However, much more exacting is the daunting Taimanov Attack (dubbed by David Norwood as the Flick-Knife Attack such was its ferocity) which is examined in Chapter 7.

This famous line made popular in the 1980s begins

and there are 38 pages on this line alone. 9.a4 is given detailed treatment with the main line reaching:

which is then analysed thoroughly.

In the same chapter is the more modern treatment of 9.Nf3 (omitting a4) continuing to

where both 14.f5 and 14.Qe1 are looked at in considerable detail with the latter having the highest database hit rate.

Chapter 8 explores the somewhat innocuous Fianchetto Variation of 7.g3:

and this is given 19 pages of discussion.

The somewhat rare 7.Bf4 system is covered in Chapter 9 with 15 pages of text.

Chapter 10 “tidies up” with coverage of some rarer third and fourth move sidelines which as 3.dxc5 and 4.dxe6 whilst the final Chapter (11) looks at some White Anti-Benoni systems including where c4 is omitted or delayed.

All in all the author provides comprehensive coverage of all of White’s reasonable tries focusing on the critical main lines such as the fearsome Flick-Knife and Modern Main Lines.

This book surely is a must for any player of the Modern Benoni with the black pieces and will be invaluable for the White player who wishes to take Black on in the main lines.

It might have been helpful to sequence the chapters in some kind of order of precedence with perhaps the least significant ones first and then build-up to the most important ones. It is not clear to us that the sequence chosen has any significance since Chapters 1, 3 and 7 perhaps are the most critical variations and 8, 10 and 11 the least.

Any tournament player that either plays the Benoni or who faces it will benefit from this modernised approach.

John Upham, Cove, Hampshire, 31st August, 2021

John Upham
John Upham

Book Details :

  • Hardcover : 280 pages
  • Publisher:Thinkers Publishing; 1st edition (28 Jan. 2021)
  • Language: English
  • ISBN-10: 9464201045
  • ISBN-13: 978-9464201048
  • Product Dimensions: 17.15 x 1.27 x 23.5 cm

Official web site of Thinkers Publishing

The Modernized Modern Benoni, Alexey Kovalchuk, Thinker's Publishing, 2021, ISBN-13 : 978-9464201048
The Modernized Modern Benoni, Alexey Kovalchuk, Thinker’s Publishing, 2021, ISBN-13 : 978-9464201048

Coffeehouse Repertoire 1.e4 Volume 1

Coffeehouse Repertoire 1.e4 Volume 1, Gawain Jones, Quality Chess, 7 July 2021, ISBN-13 ‏ : ‎ 978-1784831455
Coffeehouse Repertoire 1.e4 Volume 1, Gawain Jones, Quality Chess, 7 July 2021, ISBN-13 ‏ : ‎ 978-1784831455

Gawain Jones is an English grandmaster, twice British Champion and winner of the 2020 European Blitz Championship.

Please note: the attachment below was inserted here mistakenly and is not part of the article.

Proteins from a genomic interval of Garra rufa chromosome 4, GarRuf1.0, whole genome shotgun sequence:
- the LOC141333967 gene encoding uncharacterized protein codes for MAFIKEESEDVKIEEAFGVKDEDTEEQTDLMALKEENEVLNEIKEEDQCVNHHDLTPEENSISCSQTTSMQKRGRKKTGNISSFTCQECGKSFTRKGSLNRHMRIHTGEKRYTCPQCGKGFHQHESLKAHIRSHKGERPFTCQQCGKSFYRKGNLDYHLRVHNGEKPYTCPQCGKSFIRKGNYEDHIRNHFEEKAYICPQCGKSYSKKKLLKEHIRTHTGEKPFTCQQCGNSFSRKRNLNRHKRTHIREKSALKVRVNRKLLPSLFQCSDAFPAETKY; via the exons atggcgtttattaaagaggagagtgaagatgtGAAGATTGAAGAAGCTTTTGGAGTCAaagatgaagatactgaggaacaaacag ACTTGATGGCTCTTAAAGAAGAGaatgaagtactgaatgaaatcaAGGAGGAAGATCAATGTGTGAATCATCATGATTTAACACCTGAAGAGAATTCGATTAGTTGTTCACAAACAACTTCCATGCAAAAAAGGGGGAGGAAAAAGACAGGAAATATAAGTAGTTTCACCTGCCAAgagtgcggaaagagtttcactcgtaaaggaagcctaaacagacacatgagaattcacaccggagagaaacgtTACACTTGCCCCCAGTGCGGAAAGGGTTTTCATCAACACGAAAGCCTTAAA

GM Gawain Jones at the 2013 London Chess Classic courtesy of John Upham Photography
GM Gawain Jones at the 2013 London Chess Classic courtesy of John Upham Photography

From the publisher:

“Coffeehouse Repertoire is a 1.e4 player’s dream: an arsenal of ideas from a world-class grandmaster to surprise and confound your opponents, combining coffeehouse trickery with complete theoretical soundness.

In Volume 1, GM Gawain Jones shows how to put pressure on the Sicilian, Caro-Kann, Scandinavian and Alekhine’s Defences, using lines which feature a potent combination of surprise value, objective soundness and practical effectiveness.

The Coffeehouse 1.e4 Repertoire will be completed in Volume 2, which covers 1…e5, plus the French, Pirc, Modern, Philidor and other miscellaneous Defences.

Gawain Jones is an English grandmaster, twice British Champion and winner of the 2020 European Blitz Championship. He has defeated some of the world’s best players using the ideas recommended in this book.”

End of blurb…

Quality Chess live up to their name by being one of the few publishers who offer a hardback as well as softback version of all of their titles.

The production values are superb with a “McFarland-like” feel. Of course, you could save a few pence and go for the paperback version but we would definitely treat ourselves with an early Christmas present and savour the hardback. In addition, high quality paper is used and the printing is clear: excellent glossy paper has been used. The weight of this paper gives the book an even better feel to it!

The book can easily be laid flat next to the board and does not require weights to prevent it from “self-closing” (a particular bugbear of ours). Each diagram is clear and the instructional text is typeset in two column format, which, we find, enables the reader to maintain their place easily. Figurine algebraic notation is used throughout and the diagrams are placed adjacent to the relevant text.

A small (but insignificant) quibble: the diagrams do not have a “to move” indicator (but they do have coordinates). There is an Index of the Main Games section which is most welcome.

Before we take our first sip of coffee Quality Chess have provided a pdf excerpt.

As before, we are examining Volume 1 which provides a repertoire for White starting 1.e4 against the Sicilian, Caro-Kann, Scandinavian and Alekhine defences. Volume 2 is expected in September 2021 and will cover other replies to 1.e4

Gawain is a consistent 1.e4 player and has scored 67.1% according to MegaBase 2020. Having said that he has scored even more convincingly with other first moves!

This is his fifth book having written four previous volumes on the Sicilian Dragon and Grand Prix Attack.

The books main content is divided into two main sections, Sicilian Defence and Other Defences and these sections are further divided into eight chapters viz:

  1. Carlsen Variation (of the Sicilian)
  2. 2…Nc6 3.Bb5
  3. 2…Nc6 3.Nge2